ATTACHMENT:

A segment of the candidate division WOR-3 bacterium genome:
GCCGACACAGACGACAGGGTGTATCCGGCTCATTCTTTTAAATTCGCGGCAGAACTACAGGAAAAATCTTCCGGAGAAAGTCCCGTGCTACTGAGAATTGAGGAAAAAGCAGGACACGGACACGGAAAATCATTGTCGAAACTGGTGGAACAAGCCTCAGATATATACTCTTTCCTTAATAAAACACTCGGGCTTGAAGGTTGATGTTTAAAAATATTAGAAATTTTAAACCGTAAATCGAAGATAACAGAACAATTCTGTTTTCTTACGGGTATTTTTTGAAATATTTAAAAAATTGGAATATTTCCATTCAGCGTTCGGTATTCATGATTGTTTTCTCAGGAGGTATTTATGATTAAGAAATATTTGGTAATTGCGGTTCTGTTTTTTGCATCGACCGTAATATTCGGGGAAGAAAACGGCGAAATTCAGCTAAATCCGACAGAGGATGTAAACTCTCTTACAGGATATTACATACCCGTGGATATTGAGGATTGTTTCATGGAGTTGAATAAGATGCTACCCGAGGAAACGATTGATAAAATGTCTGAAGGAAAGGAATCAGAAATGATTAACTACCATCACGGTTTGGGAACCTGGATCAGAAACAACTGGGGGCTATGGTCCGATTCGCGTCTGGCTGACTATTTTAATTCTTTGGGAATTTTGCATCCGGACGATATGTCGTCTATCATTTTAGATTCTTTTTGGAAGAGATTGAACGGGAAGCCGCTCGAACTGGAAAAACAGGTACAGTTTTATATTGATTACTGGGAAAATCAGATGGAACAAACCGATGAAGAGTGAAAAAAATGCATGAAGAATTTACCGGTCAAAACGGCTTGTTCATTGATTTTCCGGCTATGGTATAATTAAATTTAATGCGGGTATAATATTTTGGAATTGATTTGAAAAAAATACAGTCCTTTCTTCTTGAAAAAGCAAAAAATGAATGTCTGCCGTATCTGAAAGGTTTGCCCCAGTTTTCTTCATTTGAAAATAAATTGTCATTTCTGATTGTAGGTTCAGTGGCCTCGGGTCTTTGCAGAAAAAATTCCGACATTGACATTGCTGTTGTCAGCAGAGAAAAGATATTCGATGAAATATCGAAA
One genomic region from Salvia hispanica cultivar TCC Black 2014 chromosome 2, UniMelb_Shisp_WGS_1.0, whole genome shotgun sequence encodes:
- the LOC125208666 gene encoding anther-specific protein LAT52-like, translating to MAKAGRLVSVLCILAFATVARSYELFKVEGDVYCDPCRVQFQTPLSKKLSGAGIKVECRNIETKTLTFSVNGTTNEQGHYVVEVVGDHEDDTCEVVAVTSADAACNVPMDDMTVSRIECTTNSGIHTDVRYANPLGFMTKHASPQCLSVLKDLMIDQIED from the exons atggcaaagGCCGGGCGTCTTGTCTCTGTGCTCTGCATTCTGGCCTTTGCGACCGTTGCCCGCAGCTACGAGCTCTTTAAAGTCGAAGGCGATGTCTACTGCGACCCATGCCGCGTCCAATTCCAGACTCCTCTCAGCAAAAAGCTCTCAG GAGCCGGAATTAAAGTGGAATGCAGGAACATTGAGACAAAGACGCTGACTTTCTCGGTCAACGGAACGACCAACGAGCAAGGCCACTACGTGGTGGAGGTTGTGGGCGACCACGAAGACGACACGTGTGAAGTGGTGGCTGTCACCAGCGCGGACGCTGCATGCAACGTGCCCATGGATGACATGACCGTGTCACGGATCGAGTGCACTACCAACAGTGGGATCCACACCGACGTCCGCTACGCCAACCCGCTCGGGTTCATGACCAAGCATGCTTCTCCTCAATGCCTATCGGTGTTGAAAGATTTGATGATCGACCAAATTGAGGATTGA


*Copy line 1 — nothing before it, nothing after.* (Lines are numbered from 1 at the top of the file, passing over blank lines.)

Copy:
A segment of the candidate division WOR-3 bacterium genome: